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Updated 15 October 2007 E-mail discussion
Printable version

Forum Discussion: Truly Better Prognosis in the Developing World?


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In our Forum discussion “journal club” series, the editors of Schizophrenia Bulletin provide access to the full text of a recent article. A short introduction by a journal editor gets us started, and then it's up to our readers to share their ideas and insights, questions, and reactions to the selected paper. So read on…

Cohen A, Patel V, Thara R, Gureje O. Free Full Text Questioning an Axiom: Better Prognosis for Schizophrenia in the Developing World? Schizophr Bull. 2007 Sep 28; [Epub ahead of print]

View Comments By:
Digvijay Goel — Posted 17 October 2007
Amresh Shrivastava — Posted 24 October 2007
Nirmala Srinivasan — Posted 1 November 2007
Jonathan Burns — Posted 5 November 2007
Patricia Estani — Posted 20 November 2007
Arthur Kleinman — Posted 17 December 2007
John McGrath — Posted 21 December 2007
John Strauss — Posted 8 January 2008
Julian Leff — Posted 25 January 2008
Assen Jablensky, Norman Sartorius — Posted 31 January 2008
Evelyn J. Bromet — Posted 1 February 2008
Karl-Ludvig Reichelt — Posted 27 February 2008
Robert Lemelson — Posted 25 April 2012


Background Text
By William Carpenter, Maryland Psychiatric Research Center, and Editor, Schizophrenia Bulletin

The field should celebrate each time an important concept is challenged by data and modification of a theory or hypothesis is required. A nice recent example was John McGrath’s “data versus dogma” piece detailing variations in incidence and prevalence of schizophrenia across geographic location and other socio-demographic variables (McGrath, 2006). [Ed. Note: See also SRF Live Discussion led by McGrath.] Alex Cohen and colleagues now review 23 reports that challenge the view that schizophrenia has a more benign course in developing countries. The view that course of illness is better in developing countries emerged from the International Pilot Study of Schizophrenia (IPSS) where patient subjects in Nigeria, Colombia, and India fared better at 2- and 5-year follow-up than patient subjects in five developed countries (WHO, 1979). Taiwan was an exception, but also not easily classified in the developing/developed dichotomy. The IPSS could not address sampling bias (e.g., acute, florid psychoses may have better prognosis and may also be more likely to be admitted to a clinical facility in poor countries), but the subsequent Determinants of Outcome WHO study addressed sampling issues more effectively and again found better outcome in developing countries (Jablensky et al., 1992). Together with other reports from the WHO studies (Harrison et al., 2001; Hopper et al., 2007), many of us accepted the view that the interaction between environment and the disease was more favorable in the developing world. There were interesting and compelling hypothetical explanations. My favorite came from Lin and Kleinman (Lin et al., 1988), who suggested that the developing world was more likely to provide a sociocentric culture that would be less demanding and more accepting of disabilities associated with schizophrenia compared to the egocentric western, developed countries with emphasis on autonomy and individual accomplishment. Given the cognitive and motivational challenges associated with schizophrenia, a less demanding and more inclusive society would seem to have specific advantages.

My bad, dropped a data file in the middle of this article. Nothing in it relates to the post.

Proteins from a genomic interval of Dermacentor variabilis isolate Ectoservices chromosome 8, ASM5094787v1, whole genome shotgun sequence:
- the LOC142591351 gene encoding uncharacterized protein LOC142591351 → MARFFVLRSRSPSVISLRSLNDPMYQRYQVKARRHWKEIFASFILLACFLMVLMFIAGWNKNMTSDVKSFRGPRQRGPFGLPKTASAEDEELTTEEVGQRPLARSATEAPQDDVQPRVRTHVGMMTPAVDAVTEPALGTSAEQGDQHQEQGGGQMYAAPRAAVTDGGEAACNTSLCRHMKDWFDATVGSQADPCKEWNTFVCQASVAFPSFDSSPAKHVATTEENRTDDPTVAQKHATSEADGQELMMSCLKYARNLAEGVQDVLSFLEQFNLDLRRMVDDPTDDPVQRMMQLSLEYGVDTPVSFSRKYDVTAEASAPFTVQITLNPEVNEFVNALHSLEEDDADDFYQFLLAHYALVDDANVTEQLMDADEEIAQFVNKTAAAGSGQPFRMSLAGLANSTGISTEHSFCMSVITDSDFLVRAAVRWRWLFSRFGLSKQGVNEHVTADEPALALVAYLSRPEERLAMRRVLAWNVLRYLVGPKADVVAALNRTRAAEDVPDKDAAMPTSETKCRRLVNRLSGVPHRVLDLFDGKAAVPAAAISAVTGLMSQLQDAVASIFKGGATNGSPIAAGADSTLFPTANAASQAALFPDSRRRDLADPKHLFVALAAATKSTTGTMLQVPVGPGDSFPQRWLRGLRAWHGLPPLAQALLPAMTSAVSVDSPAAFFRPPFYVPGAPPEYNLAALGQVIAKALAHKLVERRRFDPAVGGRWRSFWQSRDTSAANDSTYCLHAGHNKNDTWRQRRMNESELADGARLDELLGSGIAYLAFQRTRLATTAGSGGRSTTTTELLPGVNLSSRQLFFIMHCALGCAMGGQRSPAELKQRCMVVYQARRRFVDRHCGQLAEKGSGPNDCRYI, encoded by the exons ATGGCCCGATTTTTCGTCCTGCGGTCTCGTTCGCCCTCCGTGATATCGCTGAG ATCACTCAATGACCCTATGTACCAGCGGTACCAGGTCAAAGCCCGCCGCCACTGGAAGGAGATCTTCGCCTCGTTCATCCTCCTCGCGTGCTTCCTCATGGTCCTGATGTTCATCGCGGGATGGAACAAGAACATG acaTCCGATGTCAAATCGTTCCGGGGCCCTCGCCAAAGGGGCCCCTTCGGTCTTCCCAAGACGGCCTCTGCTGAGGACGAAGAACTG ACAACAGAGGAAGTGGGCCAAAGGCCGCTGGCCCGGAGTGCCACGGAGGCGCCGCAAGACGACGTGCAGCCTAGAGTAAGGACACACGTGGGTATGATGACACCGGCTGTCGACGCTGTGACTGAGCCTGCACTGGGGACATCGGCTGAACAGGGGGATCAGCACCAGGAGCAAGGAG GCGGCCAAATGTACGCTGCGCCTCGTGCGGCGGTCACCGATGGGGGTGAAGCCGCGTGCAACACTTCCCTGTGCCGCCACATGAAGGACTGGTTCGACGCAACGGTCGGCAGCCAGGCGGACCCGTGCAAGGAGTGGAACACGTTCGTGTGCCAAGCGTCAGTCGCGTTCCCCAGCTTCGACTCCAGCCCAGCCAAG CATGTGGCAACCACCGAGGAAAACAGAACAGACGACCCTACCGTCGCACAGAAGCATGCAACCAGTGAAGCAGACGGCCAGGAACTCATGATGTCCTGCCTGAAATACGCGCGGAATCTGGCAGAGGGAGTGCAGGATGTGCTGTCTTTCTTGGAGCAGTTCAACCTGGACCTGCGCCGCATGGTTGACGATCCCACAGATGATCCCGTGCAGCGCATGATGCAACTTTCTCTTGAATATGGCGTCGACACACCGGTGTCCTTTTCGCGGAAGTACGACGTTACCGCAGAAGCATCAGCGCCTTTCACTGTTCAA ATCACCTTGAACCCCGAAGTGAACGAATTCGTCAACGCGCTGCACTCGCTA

Cohen and colleagues find a more textured landscape in the 23 studies they consider. Good and poor outcomes occur in the same nations. Explanations do not fit neatly into wealth, industrialized, urbanized, or other common explanations. Methodological issues may explain why some data suggest a more favorable course in developing countries. Other patterns emerge, and the authors identify seven questions to be addressed in future research.